We live in an increasingly connected world, and despite the advantages of technologies like the Internet of Things (IoT), such innovations don’t come without challenges. For example, globally, there are over 26.66 billion connected devices that send signals back and forth over long distances. All of these device-to-device communications (in addition to other natural and human-made sources) increase the presence of electromagnetic energy all around us. This electromagnetic energy can disrupt the flow of electricity in cables and connectors, resulting in potentially serious problems, such as data loss or total power failure.
By 2022, the number of connected devices is expected to increase by another 15.96 billion, which makes cable shielding one of the most important design elements in new product development.
What is shielding?
Shielding is a protective layer of material (usually copper or aluminum) that is built into a cable or connector to deflect electromagnetic interferences and to prevent the cable from emitting electromagnetic energy that could disrupt other systems.
There are two main types of shielding:
- Braided shielding: strands of copper or aluminum wire braided together to form a tubular or flattened mesh that encloses a conductor or cable core and provides about 80% to 95% coverage (depending on how tightly the wire is braided).
- Foil tape shielding: a laminate of aluminum or copper and polyester layers with an adhesive backing that can be wrapped around a conductor or cable core to provide 100% coverage.
The shielding material is sheathed in a protective layer called a cable jacket, which can be custom-engineered using a variety of different materials, such as PVC, PE, PUR, and TPR/TPE to meet specific performance demands, such as resistance to fire or extreme temperatures.
Which type of shielding is right for you?
Now that we’ve answered the question, What is shielding? Let’s discuss how to choose the right type of shielding for your application. Start by answering the following questions:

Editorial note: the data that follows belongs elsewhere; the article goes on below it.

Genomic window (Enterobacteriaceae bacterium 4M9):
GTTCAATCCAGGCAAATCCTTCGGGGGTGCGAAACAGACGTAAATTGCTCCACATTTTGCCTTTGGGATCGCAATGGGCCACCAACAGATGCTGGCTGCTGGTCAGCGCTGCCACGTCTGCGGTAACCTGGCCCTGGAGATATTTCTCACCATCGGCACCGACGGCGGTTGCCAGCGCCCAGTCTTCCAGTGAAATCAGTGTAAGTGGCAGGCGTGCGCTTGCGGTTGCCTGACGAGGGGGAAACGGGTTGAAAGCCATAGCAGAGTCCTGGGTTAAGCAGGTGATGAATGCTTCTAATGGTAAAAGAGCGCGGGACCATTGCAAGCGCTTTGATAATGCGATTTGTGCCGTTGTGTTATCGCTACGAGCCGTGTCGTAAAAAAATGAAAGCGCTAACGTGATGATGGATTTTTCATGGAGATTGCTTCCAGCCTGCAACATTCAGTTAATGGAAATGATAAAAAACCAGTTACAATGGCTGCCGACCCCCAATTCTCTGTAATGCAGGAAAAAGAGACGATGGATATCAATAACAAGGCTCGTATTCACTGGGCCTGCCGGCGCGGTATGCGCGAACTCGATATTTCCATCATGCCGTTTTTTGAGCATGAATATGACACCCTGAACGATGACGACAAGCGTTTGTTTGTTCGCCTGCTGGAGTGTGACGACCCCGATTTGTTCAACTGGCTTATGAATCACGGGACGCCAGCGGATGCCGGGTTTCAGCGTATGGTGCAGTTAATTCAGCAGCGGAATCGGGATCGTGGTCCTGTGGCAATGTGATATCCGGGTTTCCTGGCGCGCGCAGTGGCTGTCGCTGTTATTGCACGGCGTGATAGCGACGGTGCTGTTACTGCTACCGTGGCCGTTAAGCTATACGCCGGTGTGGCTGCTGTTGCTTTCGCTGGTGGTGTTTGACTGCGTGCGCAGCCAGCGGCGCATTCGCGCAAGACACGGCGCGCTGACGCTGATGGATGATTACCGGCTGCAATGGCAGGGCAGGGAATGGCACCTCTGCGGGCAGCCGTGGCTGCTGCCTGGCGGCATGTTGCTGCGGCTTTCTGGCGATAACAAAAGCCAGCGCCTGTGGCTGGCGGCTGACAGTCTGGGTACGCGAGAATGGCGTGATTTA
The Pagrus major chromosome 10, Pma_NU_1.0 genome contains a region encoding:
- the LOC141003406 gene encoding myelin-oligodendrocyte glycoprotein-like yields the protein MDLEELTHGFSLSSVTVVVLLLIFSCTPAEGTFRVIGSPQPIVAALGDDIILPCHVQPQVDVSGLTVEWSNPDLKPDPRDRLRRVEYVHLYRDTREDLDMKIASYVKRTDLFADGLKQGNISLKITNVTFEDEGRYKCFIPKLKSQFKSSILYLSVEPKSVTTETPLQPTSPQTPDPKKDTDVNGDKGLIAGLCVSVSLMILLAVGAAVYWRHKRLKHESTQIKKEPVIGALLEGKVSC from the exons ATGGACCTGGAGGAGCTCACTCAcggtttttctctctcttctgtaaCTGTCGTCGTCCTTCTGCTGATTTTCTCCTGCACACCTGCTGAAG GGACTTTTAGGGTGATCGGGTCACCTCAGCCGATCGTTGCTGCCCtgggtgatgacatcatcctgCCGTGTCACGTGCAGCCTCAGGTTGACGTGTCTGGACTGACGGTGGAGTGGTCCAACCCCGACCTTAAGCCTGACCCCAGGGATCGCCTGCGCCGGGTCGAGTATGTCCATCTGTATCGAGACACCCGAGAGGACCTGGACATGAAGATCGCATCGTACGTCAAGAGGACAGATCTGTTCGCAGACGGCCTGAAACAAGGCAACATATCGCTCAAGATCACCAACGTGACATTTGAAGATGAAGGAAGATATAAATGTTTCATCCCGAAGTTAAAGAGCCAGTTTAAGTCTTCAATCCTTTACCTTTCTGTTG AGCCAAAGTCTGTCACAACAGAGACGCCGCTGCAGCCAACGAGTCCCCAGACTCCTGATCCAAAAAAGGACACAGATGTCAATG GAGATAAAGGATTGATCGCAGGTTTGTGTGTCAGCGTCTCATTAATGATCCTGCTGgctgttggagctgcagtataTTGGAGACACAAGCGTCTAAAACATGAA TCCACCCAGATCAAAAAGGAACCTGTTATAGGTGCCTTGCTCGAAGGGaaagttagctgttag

- Do you have any significant time or budget constraints?
- Are there any spatial limitations involved in the electrical configuration?
- How will electrical components be utilized in the field?
- What type of interference is likely to occur in the application environment?
- Though often used interchangeably, there are two different types of interference:
Electromagnetic Interference (EMI): The disruption of a signal due to the emission of electromagnetic energy from all natural and human-made sources (high, medium, and low frequencies). For example, large motors, transformers, radiation, etc.
- Radio Frequency Interference (RFI): The disruption of a signal due to the emission of electromagnetic energy that specifically comes from the low-frequency side of the electromagnetic spectrum. For example, wireless devices, microwaves, fluorescent lightbulbs, etc.
Once you define the nature of your application, cost, timeline, and type of interference, look at distinguishing factors for each type of shielding to determine which makes the most sense for your project.
Braided Shielding Key Points:
✓ Best fit for RFI
✓ Protects from low and medium frequencies
✓ Excellent flexibility
✓ Excellent mechanical strength
✓ More costly than foil tape
✓ Requires more time to manufacture
✓ Bulky and heavy (not ideal for micro-products)
✓ Can be terminated (may require a drain wire)
Foil Tape Shielding Key Points
✓ Best for EMI
✓ Protects from all frequencies (especially high range)
✓ Thin and lightweight
✓ Ideal for micro-products and tight spaces
✓ Poor flex life
✓ Little or no mechanical strength
✓ Inexpensive/quick to manufacture
✓ Limited termination options
If you still aren’t sure which type of shielding is best for your application, contact the experts at iCONN Systems. Our experienced product development team will help you select a solution that meets the exact demands of your application, including custom engineering and agile manufacturing at scale.
For more information, download our free whitepaper: Maintaining EMI/RFI Shielding in Electrical Connectors.